Time Thieves: A New Computer-Driven Traffic Model Reveals the “Time Costs” of Traffic

Komanoff, Charles and Will Fisher.
The New York Transportation Journal, February 2010, 12 pages.

Space and time are joined, pronounced Einstein at the start of the 20th Century, detonating a revolution in physics that still reverberates.

Nowadays, drivers connect space and time a bit differently: they discover daily that taking up space takes away time. On any heavily-trafficked road, your car steals time from me by slowing me down, just as my car slows you and takes your time. Totaled across the millions of cars and drivers in New York and other cities, this mutual theft of time attains staggering dimensions.

In some respects, the story of the first century of urban traffic was one futile effort after another to stop time theft. Again and again, the seemingly commonsensical solution of widening existing roads and building new ones ran afoul of "induced traffic" - the phenomenon by which the ability to travel faster on the new highway lanes engendered new and longer trips. Almost invariably, the initial trickle of attracted trips became a flood that filled up the increased capacity all over again, recreating gridlock over a larger area.

The same fate has also befallen localized efforts to tame traffic. Synchronized signalization, "crackdowns" on double-parking, even provision of transit service all tend to attract new vehicle trips that soon exhaust the increase.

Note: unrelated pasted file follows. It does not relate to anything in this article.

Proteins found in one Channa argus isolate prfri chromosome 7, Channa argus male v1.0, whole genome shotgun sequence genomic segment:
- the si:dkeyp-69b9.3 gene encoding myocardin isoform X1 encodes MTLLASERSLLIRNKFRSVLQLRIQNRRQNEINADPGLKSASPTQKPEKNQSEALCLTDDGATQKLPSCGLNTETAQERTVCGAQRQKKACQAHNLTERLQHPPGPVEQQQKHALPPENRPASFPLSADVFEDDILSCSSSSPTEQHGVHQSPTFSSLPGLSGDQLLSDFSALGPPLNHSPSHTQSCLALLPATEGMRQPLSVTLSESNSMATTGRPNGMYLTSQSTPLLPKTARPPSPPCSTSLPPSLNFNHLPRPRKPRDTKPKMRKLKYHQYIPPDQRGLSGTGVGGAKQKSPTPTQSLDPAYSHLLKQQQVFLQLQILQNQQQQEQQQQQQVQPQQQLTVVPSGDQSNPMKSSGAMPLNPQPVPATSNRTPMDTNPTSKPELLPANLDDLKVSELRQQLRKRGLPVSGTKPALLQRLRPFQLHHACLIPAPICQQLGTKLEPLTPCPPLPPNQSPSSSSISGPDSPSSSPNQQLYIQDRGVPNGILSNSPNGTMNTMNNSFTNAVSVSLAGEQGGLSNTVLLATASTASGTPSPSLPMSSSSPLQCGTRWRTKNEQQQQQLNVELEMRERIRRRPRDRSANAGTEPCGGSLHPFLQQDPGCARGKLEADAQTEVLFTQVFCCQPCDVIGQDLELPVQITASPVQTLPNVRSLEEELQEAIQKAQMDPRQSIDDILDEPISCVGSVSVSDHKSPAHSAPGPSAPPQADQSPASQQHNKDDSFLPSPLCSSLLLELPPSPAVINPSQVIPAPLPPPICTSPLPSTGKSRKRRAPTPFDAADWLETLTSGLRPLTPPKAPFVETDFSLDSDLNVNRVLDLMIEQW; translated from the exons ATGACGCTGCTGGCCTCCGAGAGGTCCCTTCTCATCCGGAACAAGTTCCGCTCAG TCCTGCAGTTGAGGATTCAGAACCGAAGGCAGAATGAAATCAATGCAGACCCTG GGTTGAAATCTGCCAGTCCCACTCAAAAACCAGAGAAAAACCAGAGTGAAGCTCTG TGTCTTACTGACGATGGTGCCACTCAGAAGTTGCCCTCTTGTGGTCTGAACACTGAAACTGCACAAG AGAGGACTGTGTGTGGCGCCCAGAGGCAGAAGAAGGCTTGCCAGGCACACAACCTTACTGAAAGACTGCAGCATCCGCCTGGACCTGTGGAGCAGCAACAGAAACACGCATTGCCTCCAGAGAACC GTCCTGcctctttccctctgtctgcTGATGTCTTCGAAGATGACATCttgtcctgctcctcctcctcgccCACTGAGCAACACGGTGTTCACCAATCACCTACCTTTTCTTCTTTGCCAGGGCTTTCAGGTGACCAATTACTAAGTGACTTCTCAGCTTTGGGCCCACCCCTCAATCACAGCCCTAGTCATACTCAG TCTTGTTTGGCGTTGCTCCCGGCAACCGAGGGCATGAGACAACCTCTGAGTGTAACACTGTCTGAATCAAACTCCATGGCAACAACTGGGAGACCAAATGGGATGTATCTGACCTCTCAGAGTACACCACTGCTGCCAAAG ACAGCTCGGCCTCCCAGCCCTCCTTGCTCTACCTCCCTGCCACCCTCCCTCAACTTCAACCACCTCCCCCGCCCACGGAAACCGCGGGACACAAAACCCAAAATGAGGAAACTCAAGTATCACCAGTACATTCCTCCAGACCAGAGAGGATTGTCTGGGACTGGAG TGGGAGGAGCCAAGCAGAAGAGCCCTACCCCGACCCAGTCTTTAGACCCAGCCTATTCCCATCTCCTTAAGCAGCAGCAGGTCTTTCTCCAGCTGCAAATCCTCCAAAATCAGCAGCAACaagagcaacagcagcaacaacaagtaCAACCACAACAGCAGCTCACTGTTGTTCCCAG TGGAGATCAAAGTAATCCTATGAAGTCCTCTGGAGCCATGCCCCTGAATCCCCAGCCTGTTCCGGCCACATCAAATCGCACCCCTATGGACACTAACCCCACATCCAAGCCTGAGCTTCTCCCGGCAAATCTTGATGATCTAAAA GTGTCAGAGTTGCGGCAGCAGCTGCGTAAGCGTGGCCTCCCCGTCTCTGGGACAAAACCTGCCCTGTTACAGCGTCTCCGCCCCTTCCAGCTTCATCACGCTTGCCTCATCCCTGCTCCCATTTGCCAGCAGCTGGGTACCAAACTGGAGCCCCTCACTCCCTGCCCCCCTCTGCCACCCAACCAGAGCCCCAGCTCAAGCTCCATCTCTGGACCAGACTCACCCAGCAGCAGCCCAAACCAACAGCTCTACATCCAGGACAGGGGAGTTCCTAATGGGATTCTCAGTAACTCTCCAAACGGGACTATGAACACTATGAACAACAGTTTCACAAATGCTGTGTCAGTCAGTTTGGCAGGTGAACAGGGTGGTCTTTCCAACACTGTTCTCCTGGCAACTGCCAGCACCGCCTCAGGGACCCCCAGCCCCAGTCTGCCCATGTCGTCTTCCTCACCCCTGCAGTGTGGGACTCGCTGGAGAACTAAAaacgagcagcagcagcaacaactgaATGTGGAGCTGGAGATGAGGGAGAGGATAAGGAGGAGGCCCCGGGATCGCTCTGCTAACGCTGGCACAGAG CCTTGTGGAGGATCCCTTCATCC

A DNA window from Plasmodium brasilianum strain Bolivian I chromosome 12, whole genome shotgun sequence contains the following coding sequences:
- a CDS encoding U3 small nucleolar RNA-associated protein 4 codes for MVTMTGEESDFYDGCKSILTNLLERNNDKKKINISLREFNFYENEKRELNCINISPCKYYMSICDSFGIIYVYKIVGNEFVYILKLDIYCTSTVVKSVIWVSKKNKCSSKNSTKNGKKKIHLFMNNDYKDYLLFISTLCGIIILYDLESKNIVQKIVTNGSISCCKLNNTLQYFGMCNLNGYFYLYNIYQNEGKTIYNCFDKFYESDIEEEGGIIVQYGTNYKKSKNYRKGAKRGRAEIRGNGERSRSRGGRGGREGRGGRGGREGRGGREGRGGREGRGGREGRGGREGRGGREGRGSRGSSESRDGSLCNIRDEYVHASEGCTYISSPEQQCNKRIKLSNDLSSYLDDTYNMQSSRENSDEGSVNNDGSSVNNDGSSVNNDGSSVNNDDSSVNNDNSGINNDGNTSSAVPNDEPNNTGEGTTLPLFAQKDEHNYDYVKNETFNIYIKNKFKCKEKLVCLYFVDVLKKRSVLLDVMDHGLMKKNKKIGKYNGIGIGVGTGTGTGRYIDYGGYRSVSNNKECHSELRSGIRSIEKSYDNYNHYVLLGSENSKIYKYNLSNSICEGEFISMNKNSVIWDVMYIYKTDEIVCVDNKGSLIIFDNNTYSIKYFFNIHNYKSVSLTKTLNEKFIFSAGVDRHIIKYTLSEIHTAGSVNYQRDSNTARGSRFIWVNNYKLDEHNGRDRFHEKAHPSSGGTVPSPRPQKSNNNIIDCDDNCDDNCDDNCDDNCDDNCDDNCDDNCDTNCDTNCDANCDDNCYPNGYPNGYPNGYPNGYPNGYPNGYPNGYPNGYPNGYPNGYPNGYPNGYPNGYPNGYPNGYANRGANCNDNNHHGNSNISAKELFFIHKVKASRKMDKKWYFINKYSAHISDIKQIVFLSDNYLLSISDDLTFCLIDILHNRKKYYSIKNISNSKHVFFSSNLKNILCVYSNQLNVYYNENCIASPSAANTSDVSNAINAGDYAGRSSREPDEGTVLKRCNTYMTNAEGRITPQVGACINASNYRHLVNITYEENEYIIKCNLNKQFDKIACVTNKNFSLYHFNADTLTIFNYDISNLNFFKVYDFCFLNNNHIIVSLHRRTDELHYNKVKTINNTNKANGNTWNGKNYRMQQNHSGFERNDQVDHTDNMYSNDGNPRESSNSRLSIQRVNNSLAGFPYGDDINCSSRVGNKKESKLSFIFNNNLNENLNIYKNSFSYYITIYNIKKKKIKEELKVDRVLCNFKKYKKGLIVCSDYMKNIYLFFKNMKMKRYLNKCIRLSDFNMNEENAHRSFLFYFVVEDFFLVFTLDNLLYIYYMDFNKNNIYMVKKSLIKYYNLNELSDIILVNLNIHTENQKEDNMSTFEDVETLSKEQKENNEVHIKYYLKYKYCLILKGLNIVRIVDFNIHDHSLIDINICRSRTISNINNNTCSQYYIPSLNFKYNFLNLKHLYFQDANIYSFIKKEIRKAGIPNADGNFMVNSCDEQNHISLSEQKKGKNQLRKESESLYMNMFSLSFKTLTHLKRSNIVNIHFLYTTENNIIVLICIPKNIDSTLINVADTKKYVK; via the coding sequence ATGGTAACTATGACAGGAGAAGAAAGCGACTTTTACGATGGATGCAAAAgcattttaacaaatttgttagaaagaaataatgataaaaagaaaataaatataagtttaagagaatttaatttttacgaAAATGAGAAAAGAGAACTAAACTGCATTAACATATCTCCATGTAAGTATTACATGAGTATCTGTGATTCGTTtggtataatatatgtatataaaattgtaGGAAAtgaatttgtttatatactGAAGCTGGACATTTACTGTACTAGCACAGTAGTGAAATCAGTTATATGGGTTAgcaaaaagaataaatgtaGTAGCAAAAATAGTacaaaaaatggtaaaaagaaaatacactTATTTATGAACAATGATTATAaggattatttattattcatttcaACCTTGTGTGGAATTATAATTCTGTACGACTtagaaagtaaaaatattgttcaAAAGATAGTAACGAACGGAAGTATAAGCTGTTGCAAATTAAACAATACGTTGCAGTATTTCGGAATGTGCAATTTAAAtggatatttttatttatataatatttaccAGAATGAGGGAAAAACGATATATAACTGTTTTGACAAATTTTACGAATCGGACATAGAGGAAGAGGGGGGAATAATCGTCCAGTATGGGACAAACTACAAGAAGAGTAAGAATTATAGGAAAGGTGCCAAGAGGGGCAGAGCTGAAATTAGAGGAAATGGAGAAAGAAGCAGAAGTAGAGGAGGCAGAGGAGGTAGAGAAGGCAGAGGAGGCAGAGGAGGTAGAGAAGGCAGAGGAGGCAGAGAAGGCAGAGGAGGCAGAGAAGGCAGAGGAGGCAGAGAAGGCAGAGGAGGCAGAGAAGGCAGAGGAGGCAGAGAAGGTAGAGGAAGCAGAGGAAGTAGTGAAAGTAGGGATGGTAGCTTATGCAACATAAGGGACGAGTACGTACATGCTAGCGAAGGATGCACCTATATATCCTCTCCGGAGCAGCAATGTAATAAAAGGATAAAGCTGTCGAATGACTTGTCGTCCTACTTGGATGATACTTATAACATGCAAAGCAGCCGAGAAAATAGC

Stopping time theft requires a radically different approach. To grasp what that might be, we undertook an analysis that has rarely if ever been attempted: quantifying time theft at the level of one individual trip.

The popular literature on traffic is overflowing with estimates of time lost in congested traffic across an entire city or region. These "macro" figures help convey the scope of the problem. But they don't point toward solutions. For that, we need to grasp the extent to which one additional trip slows down all other vehicles on the road. As we show below, estimating this figure can lead to a radically new perspective on urban traffic and put society on a path to fixing it once and for all.